Merry Christmas, Happy Holidays, etc etc. everyone! Last week, I wrote about a trip into the mind of a writer.
Today, I look back at a game that's a bit more simple story-wise, but probably a bit more fun.
007: Everything or Nothing was developed and published by EA, by the branch that would later become Visceral Games (of Dead Space fame). You step into the shoes of the one and only James Bond, as MI6's top agent is assigned to stop a terrorist named Nikolai Diavolo, who plans to...
Ah, you know the drill. Chances are, if you're a breathing human being, you're at least familiar with James Bond. Nanotechnology plays a large role in the plot, as Diavolo has nanobots that can eat through metal, but otherwise, the plot is: there's a big bad guy, and Bond has to stop him.
Right from the get-go, you'll notice you're playing as Pierce Brosnan's 007. Some people are fans of his portrayal; others aren't. Regardless, the fact that the Bond you play as looks and sounds like the one on the big screen goes a long way towards authenticity. EON also uses the voices and likenesses of Willem Dafoe, who plays Diavolo, along with John Cleese, Judi Dench, Heidi Klum, and so on. It gives you the immediate feeling that you're playing a Bond movie.
And you're just as capable as Bond in-game. EON is largely a cover-shooter, implementing a solid cover system almost exactly two years before Gears of War made it famous. From cover, Bond can aim via a hybrid lock-on/free aim system. Admittedly, this makes the game a little easy in spots, since you can line up headshots while staying in cover. Blerg.
The game's trump card, as far as I'm concerned, is "Bond Moments" which is a fancy way of saying "blow stuff up." Essentially, a Bond Moment is when Bond uses his ingenuity and cunning to dispatch his attackers in an ideally awesome way. Sometimes, this amounts to little more than shooting a conspicuous red barrel, blowing away a room of enemies, but other times, you get a cool one, like using a missile to take down enemies, or making a death-defying leap on a motorcycle.
Facilitating these moments is "Bond Vision," which slows down time to a crawl, and highlights things like explosives you can shoot. It's all very fun to do, and again, it makes you feel like Bond, working out a convenient and cool solution to a room full of bad guys.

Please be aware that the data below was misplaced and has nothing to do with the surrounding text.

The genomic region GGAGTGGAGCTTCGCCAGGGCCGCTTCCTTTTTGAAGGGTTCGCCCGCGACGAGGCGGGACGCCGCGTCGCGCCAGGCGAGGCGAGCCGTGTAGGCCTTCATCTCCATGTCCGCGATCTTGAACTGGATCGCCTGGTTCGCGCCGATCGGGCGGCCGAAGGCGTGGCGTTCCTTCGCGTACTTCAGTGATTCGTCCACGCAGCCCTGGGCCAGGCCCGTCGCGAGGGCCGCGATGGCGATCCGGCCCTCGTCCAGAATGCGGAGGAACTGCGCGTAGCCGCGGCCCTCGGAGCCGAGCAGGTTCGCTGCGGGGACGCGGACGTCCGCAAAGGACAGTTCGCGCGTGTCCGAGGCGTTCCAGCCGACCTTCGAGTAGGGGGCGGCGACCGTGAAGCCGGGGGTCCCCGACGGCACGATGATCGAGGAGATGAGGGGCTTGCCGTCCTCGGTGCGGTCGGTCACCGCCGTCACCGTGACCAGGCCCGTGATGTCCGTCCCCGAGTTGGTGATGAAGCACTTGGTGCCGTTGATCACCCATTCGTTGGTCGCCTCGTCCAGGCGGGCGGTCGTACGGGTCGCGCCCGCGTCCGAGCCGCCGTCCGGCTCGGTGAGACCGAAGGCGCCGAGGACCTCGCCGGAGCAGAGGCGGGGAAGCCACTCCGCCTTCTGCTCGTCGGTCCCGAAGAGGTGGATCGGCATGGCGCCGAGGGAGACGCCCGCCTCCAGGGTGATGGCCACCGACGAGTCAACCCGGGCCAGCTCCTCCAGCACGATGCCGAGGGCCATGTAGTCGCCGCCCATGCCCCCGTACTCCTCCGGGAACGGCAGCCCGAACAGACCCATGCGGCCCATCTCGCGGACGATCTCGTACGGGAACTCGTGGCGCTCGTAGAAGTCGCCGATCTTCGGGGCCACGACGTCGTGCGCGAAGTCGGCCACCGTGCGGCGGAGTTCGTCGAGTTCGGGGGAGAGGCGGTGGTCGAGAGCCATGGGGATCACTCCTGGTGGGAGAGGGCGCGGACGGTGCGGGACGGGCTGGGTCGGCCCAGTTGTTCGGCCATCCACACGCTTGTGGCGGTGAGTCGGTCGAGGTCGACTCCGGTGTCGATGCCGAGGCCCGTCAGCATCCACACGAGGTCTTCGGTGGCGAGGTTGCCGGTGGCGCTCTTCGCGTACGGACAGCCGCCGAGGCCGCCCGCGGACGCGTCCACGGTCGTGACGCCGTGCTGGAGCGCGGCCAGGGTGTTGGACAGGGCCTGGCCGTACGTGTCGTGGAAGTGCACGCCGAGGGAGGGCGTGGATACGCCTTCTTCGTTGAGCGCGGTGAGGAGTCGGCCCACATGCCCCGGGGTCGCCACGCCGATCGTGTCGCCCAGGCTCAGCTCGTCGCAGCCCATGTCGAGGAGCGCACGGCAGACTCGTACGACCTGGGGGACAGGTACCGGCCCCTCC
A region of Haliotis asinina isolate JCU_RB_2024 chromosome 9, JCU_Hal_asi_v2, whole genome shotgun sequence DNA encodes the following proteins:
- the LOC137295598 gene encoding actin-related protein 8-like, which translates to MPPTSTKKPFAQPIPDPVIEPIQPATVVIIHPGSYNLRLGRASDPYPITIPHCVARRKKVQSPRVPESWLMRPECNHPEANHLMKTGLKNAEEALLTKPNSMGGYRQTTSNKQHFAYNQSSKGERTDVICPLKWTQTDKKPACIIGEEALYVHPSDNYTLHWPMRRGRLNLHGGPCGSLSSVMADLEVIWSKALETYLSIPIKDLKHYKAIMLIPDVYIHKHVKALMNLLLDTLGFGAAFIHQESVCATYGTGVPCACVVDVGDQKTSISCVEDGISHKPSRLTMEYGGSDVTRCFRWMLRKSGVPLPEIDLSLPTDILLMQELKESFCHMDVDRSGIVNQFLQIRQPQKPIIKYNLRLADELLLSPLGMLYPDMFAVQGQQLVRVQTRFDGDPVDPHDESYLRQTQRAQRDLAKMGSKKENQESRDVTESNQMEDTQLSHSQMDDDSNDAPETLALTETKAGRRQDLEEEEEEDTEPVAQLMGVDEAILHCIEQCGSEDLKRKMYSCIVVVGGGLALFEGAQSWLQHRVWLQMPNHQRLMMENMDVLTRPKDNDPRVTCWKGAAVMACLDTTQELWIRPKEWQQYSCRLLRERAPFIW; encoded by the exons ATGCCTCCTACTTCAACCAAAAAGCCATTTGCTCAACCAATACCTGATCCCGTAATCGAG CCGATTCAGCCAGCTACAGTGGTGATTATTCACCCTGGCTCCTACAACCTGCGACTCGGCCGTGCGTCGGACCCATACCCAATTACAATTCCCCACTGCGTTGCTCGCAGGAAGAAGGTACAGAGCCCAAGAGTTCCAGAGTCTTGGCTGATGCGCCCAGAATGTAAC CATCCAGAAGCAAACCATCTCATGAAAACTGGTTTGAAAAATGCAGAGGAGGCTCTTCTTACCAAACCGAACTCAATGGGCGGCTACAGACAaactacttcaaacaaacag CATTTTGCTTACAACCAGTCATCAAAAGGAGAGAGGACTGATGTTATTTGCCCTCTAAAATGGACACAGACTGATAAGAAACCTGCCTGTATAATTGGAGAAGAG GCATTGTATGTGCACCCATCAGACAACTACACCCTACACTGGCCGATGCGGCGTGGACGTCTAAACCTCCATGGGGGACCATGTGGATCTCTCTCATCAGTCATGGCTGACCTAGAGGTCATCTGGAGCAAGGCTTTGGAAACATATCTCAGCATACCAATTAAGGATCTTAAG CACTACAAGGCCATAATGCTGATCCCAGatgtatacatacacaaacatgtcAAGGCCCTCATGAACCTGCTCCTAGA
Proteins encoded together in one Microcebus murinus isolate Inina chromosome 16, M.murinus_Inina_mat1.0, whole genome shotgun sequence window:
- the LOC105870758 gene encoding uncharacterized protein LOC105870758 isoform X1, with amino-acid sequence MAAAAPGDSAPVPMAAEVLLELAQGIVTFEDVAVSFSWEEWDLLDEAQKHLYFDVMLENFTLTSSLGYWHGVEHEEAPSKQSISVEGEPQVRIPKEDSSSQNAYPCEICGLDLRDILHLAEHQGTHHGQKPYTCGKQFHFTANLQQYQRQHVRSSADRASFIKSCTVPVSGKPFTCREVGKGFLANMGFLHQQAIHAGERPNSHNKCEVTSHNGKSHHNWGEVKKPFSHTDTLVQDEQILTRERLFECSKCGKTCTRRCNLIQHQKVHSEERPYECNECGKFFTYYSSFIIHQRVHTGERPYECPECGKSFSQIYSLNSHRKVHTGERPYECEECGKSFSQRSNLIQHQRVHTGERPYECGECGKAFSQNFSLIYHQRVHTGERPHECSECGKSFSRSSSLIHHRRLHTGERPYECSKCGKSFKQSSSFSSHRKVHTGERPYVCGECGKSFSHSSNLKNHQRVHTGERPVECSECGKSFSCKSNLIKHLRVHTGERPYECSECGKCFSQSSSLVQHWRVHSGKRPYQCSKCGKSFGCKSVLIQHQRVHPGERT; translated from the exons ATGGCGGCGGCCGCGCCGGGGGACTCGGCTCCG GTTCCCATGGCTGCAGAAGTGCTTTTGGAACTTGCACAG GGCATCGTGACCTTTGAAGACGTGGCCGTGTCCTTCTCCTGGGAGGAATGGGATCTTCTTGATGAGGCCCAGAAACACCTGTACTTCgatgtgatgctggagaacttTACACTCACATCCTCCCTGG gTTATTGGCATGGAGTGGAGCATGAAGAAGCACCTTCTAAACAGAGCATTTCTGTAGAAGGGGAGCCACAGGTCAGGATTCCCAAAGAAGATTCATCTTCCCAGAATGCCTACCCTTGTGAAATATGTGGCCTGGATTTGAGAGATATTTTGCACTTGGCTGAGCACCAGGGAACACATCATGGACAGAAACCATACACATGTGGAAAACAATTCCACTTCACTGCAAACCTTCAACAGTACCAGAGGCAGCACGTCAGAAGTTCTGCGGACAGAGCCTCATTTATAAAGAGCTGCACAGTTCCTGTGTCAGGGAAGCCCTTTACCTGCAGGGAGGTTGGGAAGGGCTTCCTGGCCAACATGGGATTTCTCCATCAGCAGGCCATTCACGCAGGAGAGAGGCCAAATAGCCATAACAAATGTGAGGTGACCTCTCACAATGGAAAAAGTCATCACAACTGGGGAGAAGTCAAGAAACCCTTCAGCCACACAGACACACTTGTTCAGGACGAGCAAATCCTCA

Throughout the adventure are vehicle segments to round out the gameplay. You drive Bond's Aston Martin V12 Vanquish from Die Another Day (yes, the worst of the Brosnan films) and you get an impossibly armed motorcycle as well. The motorcycle segment late in the game, taking place on an extremely long bridge, is pretty cool.
The game has actually aged pretty well, in my opinion. It looks great, though you won't confuse it with The Last Of Us or anything. It plays very well, too. Bond does what you want him to do when you want him to do it. There's some stiffness in the controls, but it's not game-breaking.
It's the best Bond game out there, in my opinion. I know you're reading this and screaming "GOLDENEYE!" at the top of your lungs, but here me out. While I love Goldeneye (I spent hours in that game. Hours. More than needed to beat the game, and then there's the multiplayer) I rarely felt like I was playing as James Bond. There's moments, sure, but let's face it, you're playing more as Duke Nukem. Which, again, is not a slight to Goldeneye. Because it's a legend. It's one of the best shooters of all time.
But Everything or Nothing is the best Bond game around. You really get to be 007 (at least during the action scenes) and there's even a slow moving, easily escapeable deathtrap that the villain seems content with not watching. The game put you in the movies you so desperately want to be in. Even seeing the actors lend their likenesses as well as their voice gave the game a "movie" feel.
And it's better than the recent Blood Stone. That game just sucked. Don't play that one. Play this one.
Thanks to Wikipedia and IGN for the images.
Comments, questions, drink recipes, and suggestions for future Games of The Week are welcome!
Next week brings us more slow motion and heavy handed narration.